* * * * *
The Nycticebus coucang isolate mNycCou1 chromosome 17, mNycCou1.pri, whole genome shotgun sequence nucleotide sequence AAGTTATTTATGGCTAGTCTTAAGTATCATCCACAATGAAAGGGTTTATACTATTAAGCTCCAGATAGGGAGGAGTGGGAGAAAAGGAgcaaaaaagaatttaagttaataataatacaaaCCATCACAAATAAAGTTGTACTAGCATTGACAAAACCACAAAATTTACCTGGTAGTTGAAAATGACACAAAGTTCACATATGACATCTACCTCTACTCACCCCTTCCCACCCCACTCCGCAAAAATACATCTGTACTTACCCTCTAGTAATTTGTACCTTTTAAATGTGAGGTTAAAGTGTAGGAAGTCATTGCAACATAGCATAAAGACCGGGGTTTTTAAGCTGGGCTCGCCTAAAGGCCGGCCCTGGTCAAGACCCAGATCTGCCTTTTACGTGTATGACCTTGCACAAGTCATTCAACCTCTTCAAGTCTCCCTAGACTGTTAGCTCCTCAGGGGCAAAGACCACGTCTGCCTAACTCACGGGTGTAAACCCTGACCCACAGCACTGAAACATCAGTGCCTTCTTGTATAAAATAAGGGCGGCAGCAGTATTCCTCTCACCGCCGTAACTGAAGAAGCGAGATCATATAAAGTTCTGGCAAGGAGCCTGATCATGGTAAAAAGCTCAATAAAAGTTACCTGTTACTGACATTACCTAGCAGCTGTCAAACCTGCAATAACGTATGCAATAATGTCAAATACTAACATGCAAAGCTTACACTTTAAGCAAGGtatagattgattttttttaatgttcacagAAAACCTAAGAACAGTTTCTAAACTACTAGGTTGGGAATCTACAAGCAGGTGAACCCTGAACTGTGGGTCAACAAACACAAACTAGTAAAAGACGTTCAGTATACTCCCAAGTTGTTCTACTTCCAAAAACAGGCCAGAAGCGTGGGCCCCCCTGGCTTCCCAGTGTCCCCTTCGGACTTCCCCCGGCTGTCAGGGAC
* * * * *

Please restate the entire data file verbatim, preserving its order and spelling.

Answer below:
The Nycticebus coucang isolate mNycCou1 chromosome 17, mNycCou1.pri, whole genome shotgun sequence nucleotide sequence AAGTTATTTATGGCTAGTCTTAAGTATCATCCACAATGAAAGGGTTTATACTATTAAGCTCCAGATAGGGAGGAGTGGGAGAAAAGGAgcaaaaaagaatttaagttaataataatacaaaCCATCACAAATAAAGTTGTACTAGCATTGACAAAACCACAAAATTTACCTGGTAGTTGAAAATGACACAAAGTTCACATATGACATCTACCTCTACTCACCCCTTCCCACCCCACTCCGCAAAAATACATCTGTACTTACCCTCTAGTAATTTGTACCTTTTAAATGTGAGGTTAAAGTGTAGGAAGTCATTGCAACATAGCATAAAGACCGGGGTTTTTAAGCTGGGCTCGCCTAAAGGCCGGCCCTGGTCAAGACCCAGATCTGCCTTTTACGTGTATGACCTTGCACAAGTCATTCAACCTCTTCAAGTCTCCCTAGACTGTTAGCTCCTCAGGGGCAAAGACCACGTCTGCCTAACTCACGGGTGTAAACCCTGACCCACAGCACTGAAACATCAGTGCCTTCTTGTATAAAATAAGGGCGGCAGCAGTATTCCTCTCACCGCCGTAACTGAAGAAGCGAGATCATATAAAGTTCTGGCAAGGAGCCTGATCATGGTAAAAAGCTCAATAAAAGTTACCTGTTACTGACATTACCTAGCAGCTGTCAAACCTGCAATAACGTATGCAATAATGTCAAATACTAACATGCAAAGCTTACACTTTAAGCAAGGtatagattgattttttttaatgttcacagAAAACCTAAGAACAGTTTCTAAACTACTAGGTTGGGAATCTACAAGCAGGTGAACCCTGAACTGTGGGTCAACAAACACAAACTAGTAAAAGACGTTCAGTATACTCCCAAGTTGTTCTACTTCCAAAAACAGGCCAGAAGCGTGGGCCCCCCTGGCTTCCCAGTGTCCCCTTCGGACTTCCCCCGGCTGTCAGGGAC